They’re a blank slate waiting to learn.

Let’s not underestimate them.

[Rant over]

Now how do we go about helping a player improve technically?

Four things…


A huuuuge focus in our programs. The faster a player can gain an understanding of their game, their strengths and their weaknesses, the faster they will develop.

To gain an understanding of their game they actually have to spend time thinking about it.

The way we do it is by asking two simple questions after every session.

1.What did you do well that session?

2.What do you think you need to improve on out of that session and how are you going to do that?


From that self reflection we then help players create specific plans on how they’re going to improve that part of their game.

E.G. “I was hitting my drives in the air a lot because my weight was back and I was too early in my shots.”

Ok how are you going to specifically improve on that?

“I’m going to get to training early every day this week and spend 15 minutes on the bowling machine doing the circle drill and focus on getting my weight forward and hitting the ball as late as possible.”


Drills are key to repetition. And repetition is key to skill development.

We create environments where players can work on specifics for long periods of time.

The standard 10 minute bat in the nets at club training doesn’t allow that so players have to get repetition in in their own time.


Too many coaches get caught up in the ‘how’ (elbow here, front foot here, head there) rather than the ‘what’ (the result).

Players are going to have different techniques and ways of getting the result, which in the end is all that matters.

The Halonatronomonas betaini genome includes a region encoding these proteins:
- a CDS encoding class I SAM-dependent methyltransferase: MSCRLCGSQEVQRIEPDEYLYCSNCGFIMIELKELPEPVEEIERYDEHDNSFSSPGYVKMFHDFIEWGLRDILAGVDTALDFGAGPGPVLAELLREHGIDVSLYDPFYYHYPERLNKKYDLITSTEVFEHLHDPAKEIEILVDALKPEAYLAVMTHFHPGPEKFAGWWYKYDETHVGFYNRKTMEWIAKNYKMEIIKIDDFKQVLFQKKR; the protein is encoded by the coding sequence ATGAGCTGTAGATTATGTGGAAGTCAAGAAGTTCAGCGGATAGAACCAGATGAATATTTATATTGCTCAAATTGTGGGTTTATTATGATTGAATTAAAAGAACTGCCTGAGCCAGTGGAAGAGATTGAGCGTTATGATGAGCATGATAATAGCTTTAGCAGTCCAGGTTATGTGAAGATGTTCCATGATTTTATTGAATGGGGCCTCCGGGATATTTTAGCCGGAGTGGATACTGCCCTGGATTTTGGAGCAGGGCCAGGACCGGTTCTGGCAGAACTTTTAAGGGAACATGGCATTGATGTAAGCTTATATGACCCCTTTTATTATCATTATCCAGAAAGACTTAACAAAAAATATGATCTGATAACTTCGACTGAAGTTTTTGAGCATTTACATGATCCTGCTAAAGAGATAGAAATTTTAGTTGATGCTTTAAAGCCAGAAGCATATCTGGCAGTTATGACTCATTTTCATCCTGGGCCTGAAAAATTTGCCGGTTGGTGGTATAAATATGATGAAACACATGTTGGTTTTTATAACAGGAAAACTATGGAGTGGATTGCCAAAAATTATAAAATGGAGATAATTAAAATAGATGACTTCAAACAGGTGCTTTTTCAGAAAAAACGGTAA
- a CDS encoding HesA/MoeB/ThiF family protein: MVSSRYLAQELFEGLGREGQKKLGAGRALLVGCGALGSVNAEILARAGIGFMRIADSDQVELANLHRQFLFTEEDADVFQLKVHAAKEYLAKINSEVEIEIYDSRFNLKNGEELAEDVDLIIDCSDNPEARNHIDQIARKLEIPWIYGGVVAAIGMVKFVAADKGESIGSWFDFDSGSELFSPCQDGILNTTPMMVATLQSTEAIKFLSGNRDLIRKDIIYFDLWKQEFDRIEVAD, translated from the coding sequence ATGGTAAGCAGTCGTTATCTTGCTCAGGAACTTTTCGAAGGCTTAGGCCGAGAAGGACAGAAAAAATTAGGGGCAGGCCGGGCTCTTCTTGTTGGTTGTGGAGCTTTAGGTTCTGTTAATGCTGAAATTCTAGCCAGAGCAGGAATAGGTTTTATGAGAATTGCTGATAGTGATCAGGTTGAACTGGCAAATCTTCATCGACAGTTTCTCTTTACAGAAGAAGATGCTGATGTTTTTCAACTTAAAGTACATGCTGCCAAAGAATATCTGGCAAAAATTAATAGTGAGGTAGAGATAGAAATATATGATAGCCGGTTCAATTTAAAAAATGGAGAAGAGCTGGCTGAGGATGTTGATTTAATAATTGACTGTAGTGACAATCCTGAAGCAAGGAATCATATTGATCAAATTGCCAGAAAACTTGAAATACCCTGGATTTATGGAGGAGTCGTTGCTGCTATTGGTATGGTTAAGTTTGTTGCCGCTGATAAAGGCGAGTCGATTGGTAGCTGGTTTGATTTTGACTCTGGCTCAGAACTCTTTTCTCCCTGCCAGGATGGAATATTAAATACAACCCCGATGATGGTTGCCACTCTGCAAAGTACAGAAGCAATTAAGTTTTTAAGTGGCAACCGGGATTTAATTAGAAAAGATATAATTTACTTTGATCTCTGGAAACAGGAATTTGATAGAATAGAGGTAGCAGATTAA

A coaches job is to help a player discover what works best for them.

If you give them an outcome, they’ll figure out how to get the result in the best way that works for them.

We create drills, environments, scenarios that allow players to focus on the result.

If they’re getting results and their technique is sustainable (not causing any harm to their body), that’s all that matters to us.

If your child would like to improve technically over the winter, our academies can help them do that…

Ok, onto the next pillar...


Why is the physical pillar so important?

Because to execute your skills and maintain concentration for a long period of time you need to have endurance, strength, power, flexibility, agility, speed and energy.

To develop those skills and attributes you need to follow effective strength and conditioning, stretching and nutrition programs.

Here’s a few simple tips on how you can improve (or help your child improve) physically…


- Focus on the engine - legs, gluten and core.

- Break your year into blocks and focus on specific outcomes. E.g. Strength, power, endurance, speed maintenance.

- Do work that’s going to improve your cricket, not make you look good.


- Stretch regularly

- Cricket specific training

- Make warming up a habit before training and playing (dynamic)